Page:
Tuesday, August 23, 2016

Acceptance Test Driven Development

The purpose of ATDD is to determine the acceptance criteria for a user story. The business and the development team work together to come to a shared understanding. This understanding is used to drive (guide) the design, development and testing effort of the team.

Some background

In an agile development environment, the user story (ideally represented by a 3” X 5” index card) is a lightweight reminder to have a conversation. The card does not contain requirements, but is a placeholder for a future conversation. Requirements are inventory, and excessive inventory is a form of waste. So, we have the conversation when a card has been selected for development, Just In Time.

Sometimes, the PO or BA has jotted a few notes on the back. In classic eXtreme Programming, the on-site customer would have expanded these notes into more detailed customer test cases before work began. However, with ATDD we now discuss and specify those tests collaboratively in a Three Amigos meeting.

Three Amigos (or cuatro or cinco)

Originally named for the three participants (Product Owner, Developer and Tester), this meeting of minds has outgrown its name. However, the purpose remains the same.  Bring the business and the development team together to collaboratively specify the value to be produced by a user story.  This meeting includes a UX/Designer, Product Owner, Developer, Tester, and perhaps a Business Analyst, or Technical Writer.

The primary output for this meeting is a set of acceptance tests for the story card. The most common way of specifying acceptance tests is to provide concrete examples of expected behavior. All parties are in agreement that those tests represent the definition of done.

Acceptance Tests

Many teams choose to express acceptance tests using Cucumber scenarios. It is certainly not the only way to do so, but there are many advantages.

Cucumber’s simple, expressive structure encourages the use of concrete examples for expected behavior. This improves the conversation and makes the desired behavior more clear. Here’s an example:

Instead of:
  User must provide Social Security number for loan application

You create this scenario:
  Given the applicant is using the online loan application
  When the applicant proceeds without supplying SSN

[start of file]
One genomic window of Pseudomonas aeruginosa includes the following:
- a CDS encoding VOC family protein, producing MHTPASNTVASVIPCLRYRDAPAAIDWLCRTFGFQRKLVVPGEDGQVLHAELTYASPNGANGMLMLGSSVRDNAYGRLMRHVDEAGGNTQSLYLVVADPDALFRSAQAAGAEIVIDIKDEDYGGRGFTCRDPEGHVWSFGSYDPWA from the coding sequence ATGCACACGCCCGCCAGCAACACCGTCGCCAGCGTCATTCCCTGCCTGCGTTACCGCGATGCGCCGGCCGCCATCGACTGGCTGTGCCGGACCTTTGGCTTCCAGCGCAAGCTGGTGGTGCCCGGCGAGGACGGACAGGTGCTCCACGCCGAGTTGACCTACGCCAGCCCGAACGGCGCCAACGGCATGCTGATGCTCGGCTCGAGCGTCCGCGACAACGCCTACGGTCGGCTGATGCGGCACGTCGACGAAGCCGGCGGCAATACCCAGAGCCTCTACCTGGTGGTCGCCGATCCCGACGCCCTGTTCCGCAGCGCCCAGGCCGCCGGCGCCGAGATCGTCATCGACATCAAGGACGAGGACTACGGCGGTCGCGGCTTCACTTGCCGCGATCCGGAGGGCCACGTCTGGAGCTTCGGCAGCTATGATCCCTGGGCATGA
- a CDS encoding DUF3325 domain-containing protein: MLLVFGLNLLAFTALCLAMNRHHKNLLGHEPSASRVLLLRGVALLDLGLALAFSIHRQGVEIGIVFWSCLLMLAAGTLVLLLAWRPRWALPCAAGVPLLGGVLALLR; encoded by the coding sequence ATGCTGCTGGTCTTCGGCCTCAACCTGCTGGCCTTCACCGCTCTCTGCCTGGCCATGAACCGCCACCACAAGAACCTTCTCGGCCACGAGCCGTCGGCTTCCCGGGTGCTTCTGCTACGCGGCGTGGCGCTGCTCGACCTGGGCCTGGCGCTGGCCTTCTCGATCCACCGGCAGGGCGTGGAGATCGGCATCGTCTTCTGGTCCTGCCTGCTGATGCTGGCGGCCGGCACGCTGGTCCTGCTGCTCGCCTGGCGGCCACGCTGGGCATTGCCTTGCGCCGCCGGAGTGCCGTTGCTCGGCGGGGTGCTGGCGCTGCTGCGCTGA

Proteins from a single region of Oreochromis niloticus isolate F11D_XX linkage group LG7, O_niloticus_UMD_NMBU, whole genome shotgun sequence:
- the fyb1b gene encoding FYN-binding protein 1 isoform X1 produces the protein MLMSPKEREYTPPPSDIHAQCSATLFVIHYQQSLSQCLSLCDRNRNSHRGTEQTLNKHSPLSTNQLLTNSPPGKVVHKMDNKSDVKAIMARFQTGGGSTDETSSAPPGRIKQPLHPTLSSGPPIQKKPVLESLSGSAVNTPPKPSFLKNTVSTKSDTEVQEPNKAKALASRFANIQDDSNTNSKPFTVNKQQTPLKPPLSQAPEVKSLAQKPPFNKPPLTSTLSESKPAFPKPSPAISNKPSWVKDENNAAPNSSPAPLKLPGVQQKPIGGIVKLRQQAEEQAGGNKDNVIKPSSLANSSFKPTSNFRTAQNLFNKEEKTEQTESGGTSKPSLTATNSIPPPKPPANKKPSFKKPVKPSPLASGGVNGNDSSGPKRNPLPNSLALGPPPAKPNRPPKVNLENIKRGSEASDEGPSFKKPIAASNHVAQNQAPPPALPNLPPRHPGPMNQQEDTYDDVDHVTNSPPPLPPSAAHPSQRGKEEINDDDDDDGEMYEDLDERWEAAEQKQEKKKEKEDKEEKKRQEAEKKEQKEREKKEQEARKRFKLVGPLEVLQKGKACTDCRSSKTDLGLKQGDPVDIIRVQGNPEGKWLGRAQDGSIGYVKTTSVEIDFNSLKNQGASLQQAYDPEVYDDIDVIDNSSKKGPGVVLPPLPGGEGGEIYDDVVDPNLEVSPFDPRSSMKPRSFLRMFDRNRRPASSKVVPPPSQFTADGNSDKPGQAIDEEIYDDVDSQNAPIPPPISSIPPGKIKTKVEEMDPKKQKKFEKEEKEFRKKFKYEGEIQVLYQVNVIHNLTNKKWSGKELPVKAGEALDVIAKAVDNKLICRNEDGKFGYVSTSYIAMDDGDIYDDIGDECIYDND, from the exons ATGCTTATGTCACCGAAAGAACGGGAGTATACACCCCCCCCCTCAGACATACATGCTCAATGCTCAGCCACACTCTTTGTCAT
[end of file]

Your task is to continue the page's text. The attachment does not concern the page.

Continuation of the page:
Then the applicant is informed that SSN is required

Secondly, Cucumber can execute these scenarios against your software, or the System Under Test (SUT). The development team can write code in Ruby [or another inferior language ;) ] to execute each scenario and indicate if the SUT performed as specified in the “Then” step. Now, the tester can focus on more complex Exploratory Testing (ET) since the basic behavior is covered by automated acceptance tests (scenarios).

As the number of scenarios grows, they will begin to serve as the source of truth on the expected behavior of the system. Instead of reviewing documentation that may or may not reflect the current desired behavior, the scenarios are executing against the real system.

Reading those scenarios is a great way for a new team member to get acclimated to the domain and the product. For this reason, the team must take care in using consistent domain language in the scenarios. With a little discipline, a suite of scenarios is a great asset to any team.

Since the suite of scenarios is the source of truth, most teams run them regularly as part of a Continuous Integration(CI) build. In doing so, regressions can be detected by a failing scenario. Note that the goal is not to write a scenario for every possible input or edge case. In an environment with complex or nuanced rules, more scenarios with concrete examples will help document those rules. In other cases, just a couple of happy-path scenarios per story card will suffice. Each team finds the right blend.

Why wait for the Three Amigos meeting?

One question asked of this approach is, “Why wait?” Wouldn’t the development team get more done if they were handed completed cucumber scenarios? Well, maybe, but usually not.

What must be emphasized is that the Three Amigos is not a “transfer of information” meeting. While the primary output is a fairly concise set of acceptance tests (scenarios), the Three Amigos serves a higher purpose. It is a collaborative discussion to specify the acceptance criteria. In the true spirit of the Agile Manifesto’s “Customer collaboration over contract negotiation”, the business and the development team are discussing options, asking questions, seeking to understand the true value behind the requested feature. Don’t forget the input provided by UX, the low-fidelity screen drawn on the whiteboard during the meeting, the Tester’s notes on performing ET for the card, the other stories discovered (or split out) for the PO to consider, the clarification on validation rules, etc. In fact, the team often discovers a cheaper way to get the desired results.

Finally, remember that “The most efficient and effective method of conveying information to and within a development team is face-to-face conversation.” You are coming to a shared understanding, building relationships, and offering everyone a chance to participate in what is being built. You simply won’t get that by turning your talented team into order takers.

ATDD makes a difference

ATDD means pulling the team together to get a clear definition of done in a face to face meeting. Documenting it concisely (preferably with Cucumber scenarios) will mean less rework due to misunderstood requirements. Using ATDD, the whole team can now produce only what is necessary to meet the acceptance criteria. As a bonus, your software system gets a set of automated regression tests. This approach to communicating acceptance criteria is an effective addition to any software development team.